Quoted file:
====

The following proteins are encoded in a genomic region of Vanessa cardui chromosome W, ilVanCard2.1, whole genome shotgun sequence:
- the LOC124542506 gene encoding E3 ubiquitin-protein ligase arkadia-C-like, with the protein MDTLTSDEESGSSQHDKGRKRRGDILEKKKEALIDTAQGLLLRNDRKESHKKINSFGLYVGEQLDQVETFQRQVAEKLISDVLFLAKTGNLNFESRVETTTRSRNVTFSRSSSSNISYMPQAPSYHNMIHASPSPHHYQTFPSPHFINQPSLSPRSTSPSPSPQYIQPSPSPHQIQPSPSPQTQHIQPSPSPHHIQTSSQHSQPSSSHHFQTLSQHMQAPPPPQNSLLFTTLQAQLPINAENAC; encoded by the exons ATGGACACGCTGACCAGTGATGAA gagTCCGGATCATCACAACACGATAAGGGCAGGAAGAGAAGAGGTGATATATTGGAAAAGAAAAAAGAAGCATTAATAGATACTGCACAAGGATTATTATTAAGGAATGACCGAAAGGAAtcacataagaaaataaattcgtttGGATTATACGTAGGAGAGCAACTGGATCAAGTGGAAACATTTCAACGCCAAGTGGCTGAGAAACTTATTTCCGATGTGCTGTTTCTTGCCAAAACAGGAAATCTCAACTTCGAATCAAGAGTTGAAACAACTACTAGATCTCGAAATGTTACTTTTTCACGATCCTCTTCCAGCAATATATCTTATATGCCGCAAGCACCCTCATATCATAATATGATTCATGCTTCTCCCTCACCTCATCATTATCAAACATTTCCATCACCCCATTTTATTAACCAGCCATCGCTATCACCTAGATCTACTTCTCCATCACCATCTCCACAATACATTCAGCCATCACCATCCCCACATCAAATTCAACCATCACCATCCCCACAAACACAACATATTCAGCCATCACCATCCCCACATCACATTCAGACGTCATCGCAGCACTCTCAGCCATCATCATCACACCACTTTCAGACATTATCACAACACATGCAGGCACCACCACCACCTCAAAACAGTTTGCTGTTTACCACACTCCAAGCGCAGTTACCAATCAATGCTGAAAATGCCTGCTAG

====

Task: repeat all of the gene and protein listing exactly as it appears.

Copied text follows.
The following proteins are encoded in a genomic region of Vanessa cardui chromosome W, ilVanCard2.1, whole genome shotgun sequence:
- the LOC124542506 gene encoding E3 ubiquitin-protein ligase arkadia-C-like, with the protein MDTLTSDEESGSSQHDKGRKRRGDILEKKKEALIDTAQGLLLRNDRKESHKKINSFGLYVGEQLDQVETFQRQVAEKLISDVLFLAKTGNLNFESRVETTTRSRNVTFSRSSSSNISYMPQAPSYHNMIHASPSPHHYQTFPSPHFINQPSLSPRSTSPSPSPQYIQPSPSPHQIQPSPSPQTQHIQPSPSPHHIQTSSQHSQPSSSHHFQTLSQHMQAPPPPQNSLLFTTLQAQLPINAENAC; encoded by the exons ATGGACACGCTGACCAGTGATGAA gagTCCGGATCATCACAACACGATAAGGGCAGGAAGAGAAGAGGTGATATATTGGAAAAGAAAAAAGAAGCATTAATAGATACTGCACAAGGATTATTATTAAGGAATGACCGAAAGGAAtcacataagaaaataaattcgtttGGATTATACGTAGGAGAGCAACTGGATCAAGTGGAAACATTTCAACGCCAAGTGGCTGAGAAACTTATTTCCGATGTGCTGTTTCTTGCCAAAACAGGAAATCTCAACTTCGAATCAAGAGTTGAAACAACTACTAGATCTCGAAATGTTACTTTTTCACGATCCTCTTCCAGCAATATATCTTATATGCCGCAAGCACCCTCATATCATAATATGATTCATGCTTCTCCCTCACCTCATCATTATCAAACATTTCCATCACCCCATTTTATTAACCAGCCATCGCTATCACCTAGATCTACTTCTCCATCACCATCTCCACAATACATTCAGCCATCACCATCCCCACATCAAATTCAACCATCACCATCCCCACAAACACAACATATTCAGCCATCACCATCCCCACATCACATTCAGACGTCATCGCAGCACTCTCAGCCATCATCATCACACCACTTTCAGACATTATCACAACACATGCAGGCACCACCACCACCTCAAAACAGTTTGCTGTTTACCACACTCCAAGCGCAGTTACCAATCAATGCTGAAAATGCCTGCTAG